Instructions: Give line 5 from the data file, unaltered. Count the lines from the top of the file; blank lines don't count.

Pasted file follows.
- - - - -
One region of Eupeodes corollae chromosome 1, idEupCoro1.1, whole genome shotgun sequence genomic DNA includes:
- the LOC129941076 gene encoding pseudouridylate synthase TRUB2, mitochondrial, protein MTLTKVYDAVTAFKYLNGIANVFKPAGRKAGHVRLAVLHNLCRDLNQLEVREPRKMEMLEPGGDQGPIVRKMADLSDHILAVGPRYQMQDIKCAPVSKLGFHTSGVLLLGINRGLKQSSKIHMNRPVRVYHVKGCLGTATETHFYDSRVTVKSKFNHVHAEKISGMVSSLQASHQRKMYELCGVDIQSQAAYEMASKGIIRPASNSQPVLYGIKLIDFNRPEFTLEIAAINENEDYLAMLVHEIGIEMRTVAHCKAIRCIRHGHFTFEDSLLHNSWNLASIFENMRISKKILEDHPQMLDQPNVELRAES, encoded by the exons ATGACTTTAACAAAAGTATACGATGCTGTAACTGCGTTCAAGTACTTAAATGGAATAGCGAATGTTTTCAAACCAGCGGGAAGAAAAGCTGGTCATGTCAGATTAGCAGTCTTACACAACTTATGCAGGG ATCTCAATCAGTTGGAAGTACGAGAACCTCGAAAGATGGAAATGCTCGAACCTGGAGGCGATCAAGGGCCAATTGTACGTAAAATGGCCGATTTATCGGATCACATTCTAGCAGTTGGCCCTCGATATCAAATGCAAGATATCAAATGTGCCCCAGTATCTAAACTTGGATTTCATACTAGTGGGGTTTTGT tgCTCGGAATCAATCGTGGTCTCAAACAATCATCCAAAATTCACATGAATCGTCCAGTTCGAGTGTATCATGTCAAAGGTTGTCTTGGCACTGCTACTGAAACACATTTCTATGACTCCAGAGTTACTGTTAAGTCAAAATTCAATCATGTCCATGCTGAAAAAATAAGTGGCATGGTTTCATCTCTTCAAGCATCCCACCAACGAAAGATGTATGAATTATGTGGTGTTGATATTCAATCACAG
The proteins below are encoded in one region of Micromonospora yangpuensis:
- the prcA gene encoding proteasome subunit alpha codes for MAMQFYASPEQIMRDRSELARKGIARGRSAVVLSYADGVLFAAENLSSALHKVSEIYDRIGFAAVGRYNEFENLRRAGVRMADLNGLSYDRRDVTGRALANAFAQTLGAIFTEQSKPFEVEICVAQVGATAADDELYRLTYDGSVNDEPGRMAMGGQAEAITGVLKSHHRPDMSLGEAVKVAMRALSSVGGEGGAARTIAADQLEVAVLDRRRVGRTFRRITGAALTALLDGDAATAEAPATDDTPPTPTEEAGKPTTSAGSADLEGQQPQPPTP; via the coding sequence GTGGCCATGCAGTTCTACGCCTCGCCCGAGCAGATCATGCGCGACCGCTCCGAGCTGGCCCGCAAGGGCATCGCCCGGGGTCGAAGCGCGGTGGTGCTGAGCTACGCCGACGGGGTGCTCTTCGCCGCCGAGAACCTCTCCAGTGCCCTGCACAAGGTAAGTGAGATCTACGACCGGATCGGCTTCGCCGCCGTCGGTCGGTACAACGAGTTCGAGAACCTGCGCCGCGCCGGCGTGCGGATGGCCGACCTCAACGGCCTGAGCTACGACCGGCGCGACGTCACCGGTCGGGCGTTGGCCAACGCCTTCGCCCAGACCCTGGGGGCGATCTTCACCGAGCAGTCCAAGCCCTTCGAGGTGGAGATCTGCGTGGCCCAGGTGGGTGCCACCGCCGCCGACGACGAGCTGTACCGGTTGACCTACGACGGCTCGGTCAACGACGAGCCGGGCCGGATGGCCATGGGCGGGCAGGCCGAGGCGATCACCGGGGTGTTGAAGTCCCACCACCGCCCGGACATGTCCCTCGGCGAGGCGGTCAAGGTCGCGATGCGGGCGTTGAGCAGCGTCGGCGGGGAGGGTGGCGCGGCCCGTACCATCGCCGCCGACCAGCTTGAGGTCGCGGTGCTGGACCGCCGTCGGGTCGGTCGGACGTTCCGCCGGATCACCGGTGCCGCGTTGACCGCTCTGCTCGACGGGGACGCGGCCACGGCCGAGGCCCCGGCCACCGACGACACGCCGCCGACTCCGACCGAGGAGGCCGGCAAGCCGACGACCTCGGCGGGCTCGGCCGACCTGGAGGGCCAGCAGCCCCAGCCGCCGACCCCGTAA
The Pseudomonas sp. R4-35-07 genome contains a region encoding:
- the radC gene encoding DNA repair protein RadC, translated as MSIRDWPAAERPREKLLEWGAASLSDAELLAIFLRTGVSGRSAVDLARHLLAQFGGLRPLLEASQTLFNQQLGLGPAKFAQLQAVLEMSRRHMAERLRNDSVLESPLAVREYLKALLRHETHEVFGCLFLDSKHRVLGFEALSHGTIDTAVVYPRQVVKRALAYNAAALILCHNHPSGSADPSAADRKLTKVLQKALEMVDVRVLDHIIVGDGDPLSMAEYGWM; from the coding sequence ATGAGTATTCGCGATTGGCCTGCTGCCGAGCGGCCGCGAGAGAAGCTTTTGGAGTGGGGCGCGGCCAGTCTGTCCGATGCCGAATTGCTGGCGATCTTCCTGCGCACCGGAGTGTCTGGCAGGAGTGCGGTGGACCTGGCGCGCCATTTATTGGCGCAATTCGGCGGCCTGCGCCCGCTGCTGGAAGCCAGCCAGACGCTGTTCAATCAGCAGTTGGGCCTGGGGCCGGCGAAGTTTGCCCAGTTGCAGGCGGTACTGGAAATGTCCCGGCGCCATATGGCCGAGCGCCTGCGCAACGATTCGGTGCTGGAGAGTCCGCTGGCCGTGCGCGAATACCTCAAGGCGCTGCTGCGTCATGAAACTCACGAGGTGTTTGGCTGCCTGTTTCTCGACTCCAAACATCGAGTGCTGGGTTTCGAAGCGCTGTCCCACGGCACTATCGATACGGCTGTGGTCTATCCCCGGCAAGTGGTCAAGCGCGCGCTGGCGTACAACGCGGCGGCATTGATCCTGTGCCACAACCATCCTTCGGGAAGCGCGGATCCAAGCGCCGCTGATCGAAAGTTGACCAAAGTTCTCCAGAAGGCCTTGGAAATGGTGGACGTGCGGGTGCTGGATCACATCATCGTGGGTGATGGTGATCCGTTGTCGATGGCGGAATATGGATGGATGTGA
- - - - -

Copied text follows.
The Pseudomonas sp. R4-35-07 genome contains a region encoding: